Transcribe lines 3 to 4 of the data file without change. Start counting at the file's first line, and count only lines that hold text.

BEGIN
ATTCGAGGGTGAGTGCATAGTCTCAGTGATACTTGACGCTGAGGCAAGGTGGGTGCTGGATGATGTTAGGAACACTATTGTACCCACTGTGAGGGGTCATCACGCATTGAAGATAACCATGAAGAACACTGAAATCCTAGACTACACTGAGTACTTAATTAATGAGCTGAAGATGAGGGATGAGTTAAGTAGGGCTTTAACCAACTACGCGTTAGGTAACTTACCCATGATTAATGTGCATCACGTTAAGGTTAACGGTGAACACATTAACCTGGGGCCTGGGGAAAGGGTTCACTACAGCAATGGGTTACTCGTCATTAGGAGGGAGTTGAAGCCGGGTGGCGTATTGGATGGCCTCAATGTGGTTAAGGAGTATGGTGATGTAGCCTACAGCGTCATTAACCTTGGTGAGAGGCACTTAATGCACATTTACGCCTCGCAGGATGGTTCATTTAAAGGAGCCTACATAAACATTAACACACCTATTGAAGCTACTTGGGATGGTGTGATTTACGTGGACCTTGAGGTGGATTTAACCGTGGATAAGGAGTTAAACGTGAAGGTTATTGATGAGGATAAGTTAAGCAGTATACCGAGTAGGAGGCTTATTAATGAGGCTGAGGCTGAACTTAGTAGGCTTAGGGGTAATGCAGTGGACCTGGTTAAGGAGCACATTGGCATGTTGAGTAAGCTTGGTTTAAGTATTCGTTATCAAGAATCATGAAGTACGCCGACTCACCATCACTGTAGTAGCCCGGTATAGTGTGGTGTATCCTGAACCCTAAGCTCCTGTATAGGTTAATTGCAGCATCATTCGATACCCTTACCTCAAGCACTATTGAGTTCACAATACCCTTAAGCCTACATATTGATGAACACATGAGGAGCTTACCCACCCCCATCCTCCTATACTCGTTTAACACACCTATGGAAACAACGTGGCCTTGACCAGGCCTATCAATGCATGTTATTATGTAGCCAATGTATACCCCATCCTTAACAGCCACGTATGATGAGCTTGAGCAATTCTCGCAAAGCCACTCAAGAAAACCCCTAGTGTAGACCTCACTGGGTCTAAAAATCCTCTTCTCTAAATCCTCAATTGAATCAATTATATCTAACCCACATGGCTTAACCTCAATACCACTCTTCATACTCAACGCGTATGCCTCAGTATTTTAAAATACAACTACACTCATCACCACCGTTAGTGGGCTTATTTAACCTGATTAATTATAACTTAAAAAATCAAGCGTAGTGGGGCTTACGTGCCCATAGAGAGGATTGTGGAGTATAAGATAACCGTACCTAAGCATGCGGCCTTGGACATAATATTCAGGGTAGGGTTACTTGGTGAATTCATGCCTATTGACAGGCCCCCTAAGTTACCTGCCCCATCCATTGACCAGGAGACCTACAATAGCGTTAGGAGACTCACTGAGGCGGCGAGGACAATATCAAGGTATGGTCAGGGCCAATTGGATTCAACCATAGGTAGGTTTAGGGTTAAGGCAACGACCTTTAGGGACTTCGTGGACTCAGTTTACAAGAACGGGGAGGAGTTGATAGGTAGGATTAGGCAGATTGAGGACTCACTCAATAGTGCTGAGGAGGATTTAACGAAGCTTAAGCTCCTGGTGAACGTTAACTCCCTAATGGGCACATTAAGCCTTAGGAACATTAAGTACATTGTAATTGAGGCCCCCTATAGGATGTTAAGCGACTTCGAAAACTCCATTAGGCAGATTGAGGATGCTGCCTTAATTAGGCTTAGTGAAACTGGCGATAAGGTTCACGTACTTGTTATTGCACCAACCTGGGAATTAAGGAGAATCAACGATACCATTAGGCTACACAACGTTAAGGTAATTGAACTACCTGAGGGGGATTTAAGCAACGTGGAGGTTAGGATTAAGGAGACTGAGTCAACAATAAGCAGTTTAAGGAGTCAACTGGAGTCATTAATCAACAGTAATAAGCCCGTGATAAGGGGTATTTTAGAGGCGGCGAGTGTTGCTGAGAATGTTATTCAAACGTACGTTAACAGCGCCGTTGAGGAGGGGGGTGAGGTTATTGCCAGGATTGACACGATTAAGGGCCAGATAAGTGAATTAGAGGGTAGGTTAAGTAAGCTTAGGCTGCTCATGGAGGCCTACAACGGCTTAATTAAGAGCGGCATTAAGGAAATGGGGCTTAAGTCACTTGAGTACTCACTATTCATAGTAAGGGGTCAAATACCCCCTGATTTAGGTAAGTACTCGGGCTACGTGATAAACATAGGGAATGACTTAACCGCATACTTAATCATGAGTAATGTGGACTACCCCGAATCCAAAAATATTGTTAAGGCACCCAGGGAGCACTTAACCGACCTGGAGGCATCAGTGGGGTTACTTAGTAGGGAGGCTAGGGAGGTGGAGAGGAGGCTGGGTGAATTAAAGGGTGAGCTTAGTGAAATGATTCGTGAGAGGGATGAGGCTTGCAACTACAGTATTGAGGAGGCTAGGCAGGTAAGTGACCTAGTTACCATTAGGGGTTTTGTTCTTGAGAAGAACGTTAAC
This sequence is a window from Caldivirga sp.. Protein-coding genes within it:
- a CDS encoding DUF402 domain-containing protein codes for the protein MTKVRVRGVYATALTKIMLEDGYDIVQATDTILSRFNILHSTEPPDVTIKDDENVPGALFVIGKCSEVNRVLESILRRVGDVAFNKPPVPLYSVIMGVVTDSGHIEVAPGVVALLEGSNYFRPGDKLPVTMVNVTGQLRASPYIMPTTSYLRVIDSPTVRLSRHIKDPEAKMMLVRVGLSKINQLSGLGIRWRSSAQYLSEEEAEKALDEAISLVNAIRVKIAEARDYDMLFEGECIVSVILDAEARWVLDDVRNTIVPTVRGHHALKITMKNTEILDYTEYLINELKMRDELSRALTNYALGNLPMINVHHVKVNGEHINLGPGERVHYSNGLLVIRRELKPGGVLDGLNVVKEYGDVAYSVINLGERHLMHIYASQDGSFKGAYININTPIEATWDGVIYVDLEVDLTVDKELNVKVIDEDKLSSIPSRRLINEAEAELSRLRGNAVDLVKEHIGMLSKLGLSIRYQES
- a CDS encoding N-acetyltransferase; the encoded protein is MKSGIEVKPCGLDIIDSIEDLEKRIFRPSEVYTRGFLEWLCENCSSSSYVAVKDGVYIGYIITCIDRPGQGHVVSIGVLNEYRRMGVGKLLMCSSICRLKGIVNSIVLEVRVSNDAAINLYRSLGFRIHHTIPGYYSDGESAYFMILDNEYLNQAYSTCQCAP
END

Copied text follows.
- a CDS encoding DUF402 domain-containing protein codes for the protein MTKVRVRGVYATALTKIMLEDGYDIVQATDTILSRFNILHSTEPPDVTIKDDENVPGALFVIGKCSEVNRVLESILRRVGDVAFNKPPVPLYSVIMGVVTDSGHIEVAPGVVALLEGSNYFRPGDKLPVTMVNVTGQLRASPYIMPTTSYLRVIDSPTVRLSRHIKDPEAKMMLVRVGLSKINQLSGLGIRWRSSAQYLSEEEAEKALDEAISLVNAIRVKIAEARDYDMLFEGECIVSVILDAEARWVLDDVRNTIVPTVRGHHALKITMKNTEILDYTEYLINELKMRDELSRALTNYALGNLPMINVHHVKVNGEHINLGPGERVHYSNGLLVIRRELKPGGVLDGLNVVKEYGDVAYSVINLGERHLMHIYASQDGSFKGAYININTPIEATWDGVIYVDLEVDLTVDKELNVKVIDEDKLSSIPSRRLINEAEAELSRLRGNAVDLVKEHIGMLSKLGLSIRYQES
- a CDS encoding N-acetyltransferase; the encoded protein is MKSGIEVKPCGLDIIDSIEDLEKRIFRPSEVYTRGFLEWLCENCSSSSYVAVKDGVYIGYIITCIDRPGQGHVVSIGVLNEYRRMGVGKLLMCSSICRLKGIVNSIVLEVRVSNDAAINLYRSLGFRIHHTIPGYYSDGESAYFMILDNEYLNQAYSTCQCAP